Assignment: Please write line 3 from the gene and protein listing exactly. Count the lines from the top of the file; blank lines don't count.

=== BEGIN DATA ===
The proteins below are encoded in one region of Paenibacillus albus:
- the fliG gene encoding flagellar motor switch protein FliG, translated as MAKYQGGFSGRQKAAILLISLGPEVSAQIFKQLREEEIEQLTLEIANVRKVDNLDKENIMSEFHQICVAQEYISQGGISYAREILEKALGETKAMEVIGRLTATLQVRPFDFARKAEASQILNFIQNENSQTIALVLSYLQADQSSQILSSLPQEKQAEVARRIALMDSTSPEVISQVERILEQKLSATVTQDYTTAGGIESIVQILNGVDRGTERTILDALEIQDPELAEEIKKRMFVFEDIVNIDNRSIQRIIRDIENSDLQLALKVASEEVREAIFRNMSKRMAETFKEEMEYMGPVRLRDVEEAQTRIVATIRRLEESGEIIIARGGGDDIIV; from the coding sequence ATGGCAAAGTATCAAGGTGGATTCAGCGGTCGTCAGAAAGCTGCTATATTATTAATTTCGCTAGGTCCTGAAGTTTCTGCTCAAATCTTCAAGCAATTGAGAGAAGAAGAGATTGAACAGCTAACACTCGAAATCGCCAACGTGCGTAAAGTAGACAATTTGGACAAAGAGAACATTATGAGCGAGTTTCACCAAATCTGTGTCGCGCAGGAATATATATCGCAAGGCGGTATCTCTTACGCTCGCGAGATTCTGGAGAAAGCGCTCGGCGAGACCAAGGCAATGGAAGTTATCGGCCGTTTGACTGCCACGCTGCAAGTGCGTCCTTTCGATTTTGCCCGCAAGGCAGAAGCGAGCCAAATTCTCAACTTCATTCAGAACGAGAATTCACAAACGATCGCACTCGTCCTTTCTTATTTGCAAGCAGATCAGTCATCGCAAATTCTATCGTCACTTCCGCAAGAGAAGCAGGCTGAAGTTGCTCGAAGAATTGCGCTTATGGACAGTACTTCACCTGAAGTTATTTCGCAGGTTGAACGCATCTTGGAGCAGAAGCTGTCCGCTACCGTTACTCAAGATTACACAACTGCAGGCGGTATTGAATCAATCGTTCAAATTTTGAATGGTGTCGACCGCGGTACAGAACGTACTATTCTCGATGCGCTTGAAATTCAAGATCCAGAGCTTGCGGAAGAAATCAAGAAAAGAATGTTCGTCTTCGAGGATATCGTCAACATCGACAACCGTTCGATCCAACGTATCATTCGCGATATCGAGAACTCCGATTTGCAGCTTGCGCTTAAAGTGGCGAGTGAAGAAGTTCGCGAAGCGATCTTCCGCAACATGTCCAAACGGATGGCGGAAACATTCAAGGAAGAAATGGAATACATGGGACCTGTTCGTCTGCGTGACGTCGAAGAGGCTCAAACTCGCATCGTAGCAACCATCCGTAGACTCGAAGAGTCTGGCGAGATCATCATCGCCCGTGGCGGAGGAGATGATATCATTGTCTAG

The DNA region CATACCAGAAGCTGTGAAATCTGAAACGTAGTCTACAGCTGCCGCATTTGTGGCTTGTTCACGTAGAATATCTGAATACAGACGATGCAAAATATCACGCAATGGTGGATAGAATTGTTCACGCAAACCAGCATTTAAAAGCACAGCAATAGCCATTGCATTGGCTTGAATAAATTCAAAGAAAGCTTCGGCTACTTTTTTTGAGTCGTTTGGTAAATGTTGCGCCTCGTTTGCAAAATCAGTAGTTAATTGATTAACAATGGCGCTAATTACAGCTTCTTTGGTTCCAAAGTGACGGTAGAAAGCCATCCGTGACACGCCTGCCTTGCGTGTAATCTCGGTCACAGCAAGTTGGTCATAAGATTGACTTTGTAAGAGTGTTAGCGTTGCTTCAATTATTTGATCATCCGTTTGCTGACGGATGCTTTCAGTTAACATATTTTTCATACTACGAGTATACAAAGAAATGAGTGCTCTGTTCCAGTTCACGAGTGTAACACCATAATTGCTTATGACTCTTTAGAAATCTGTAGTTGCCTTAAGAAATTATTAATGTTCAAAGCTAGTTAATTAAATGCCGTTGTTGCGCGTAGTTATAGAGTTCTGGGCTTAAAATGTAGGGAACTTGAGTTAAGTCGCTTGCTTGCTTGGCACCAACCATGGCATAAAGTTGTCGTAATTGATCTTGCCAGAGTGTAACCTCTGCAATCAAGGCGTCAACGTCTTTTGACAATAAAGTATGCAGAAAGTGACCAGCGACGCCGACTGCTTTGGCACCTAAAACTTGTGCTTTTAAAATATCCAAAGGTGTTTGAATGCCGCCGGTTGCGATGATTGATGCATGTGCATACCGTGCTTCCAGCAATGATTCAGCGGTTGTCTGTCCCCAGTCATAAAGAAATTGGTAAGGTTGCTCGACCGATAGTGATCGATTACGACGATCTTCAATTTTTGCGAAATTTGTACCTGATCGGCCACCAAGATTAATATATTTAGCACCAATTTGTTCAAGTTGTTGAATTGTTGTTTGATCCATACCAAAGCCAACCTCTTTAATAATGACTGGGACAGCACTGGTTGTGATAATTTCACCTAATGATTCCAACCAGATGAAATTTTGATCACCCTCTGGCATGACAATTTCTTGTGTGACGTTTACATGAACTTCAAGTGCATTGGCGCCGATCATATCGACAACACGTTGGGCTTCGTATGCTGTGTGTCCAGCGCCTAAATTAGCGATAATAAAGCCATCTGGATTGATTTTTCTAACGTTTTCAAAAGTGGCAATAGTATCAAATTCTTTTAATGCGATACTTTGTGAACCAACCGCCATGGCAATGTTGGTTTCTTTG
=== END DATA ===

The DNA region CATACCAGAAGCTGTGAAATCTGAAACGTAGTCTACAGCTGCCGCATTTGTGGCTTGTTCACGTAGAATATCTGAATACAGACGATGCAAAATATCACGCAATGGTGGATAGAATTGTTCACGCAAACCAGCATTTAAAAGCACAGCAATAGCCATTGCATTGGCTTGAATAAATTCAAAGAAAGCTTCGGCTACTTTTTTTGAGTCGTTTGGTAAATGTTGCGCCTCGTTTGCAAAATCAGTAGTTAATTGATTAACAATGGCGCTAATTACAGCTTCTTTGGTTCCAAAGTGACGGTAGAAAGCCATCCGTGACACGCCTGCCTTGCGTGTAATCTCGGTCACAGCAAGTTGGTCATAAGATTGACTTTGTAAGAGTGTTAGCGTTGCTTCAATTATTTGATCATCCGTTTGCTGACGGATGCTTTCAGTTAACATATTTTTCATACTACGAGTATACAAAGAAATGAGTGCTCTGTTCCAGTTCACGAGTGTAACACCATAATTGCTTATGACTCTTTAGAAATCTGTAGTTGCCTTAAGAAATTATTAATGTTCAAAGCTAGTTAATTAAATGCCGTTGTTGCGCGTAGTTATAGAGTTCTGGGCTTAAAATGTAGGGAACTTGAGTTAAGTCGCTTGCTTGCTTGGCACCAACCATGGCATAAAGTTGTCGTAATTGATCTTGCCAGAGTGTAACCTCTGCAATCAAGGCGTCAACGTCTTTTGACAATAAAGTATGCAGAAAGTGACCAGCGACGCCGACTGCTTTGGCACCTAAAACTTGTGCTTTTAAAATATCCAAAGGTGTTTGAATGCCGCCGGTTGCGATGATTGATGCATGTGCATACCGTGCTTCCAGCAATGATTCAGCGGTTGTCTGTCCCCAGTCATAAAGAAATTGGTAAGGTTGCTCGACCGATAGTGATCGATTACGACGATCTTCAATTTTTGCGAAATTTGTACCTGATCGGCCACCAAGATTAATATATTTAGCACCAATTTGTTCAAGTTGTTGAATTGTTGTTTGATCCATACCAAAGCCAACCTCTTTAATAATGACTGGGACAGCACTGGTTGTGATAATTTCACCTAATGATTCCAACCAGATGAAATTTTGATCACCCTCTGGCATGACAATTTCTTGTGTGACGTTTACATGAACTTCAAGTGCATTGGCGCCGATCATATCGACAACACGTTGGGCTTCGTATGCTGTGTGTCCAGCGCCTAAATTAGCGATAATAAAGCCATCTGGATTGATTTTTCTAACGTTTTCAAAAGTGGCAATAGTATCAAATTCTTTTAATGCGATACTTTGTGAACCAACCGCCATGGCAATGTTGGTTTCTTTG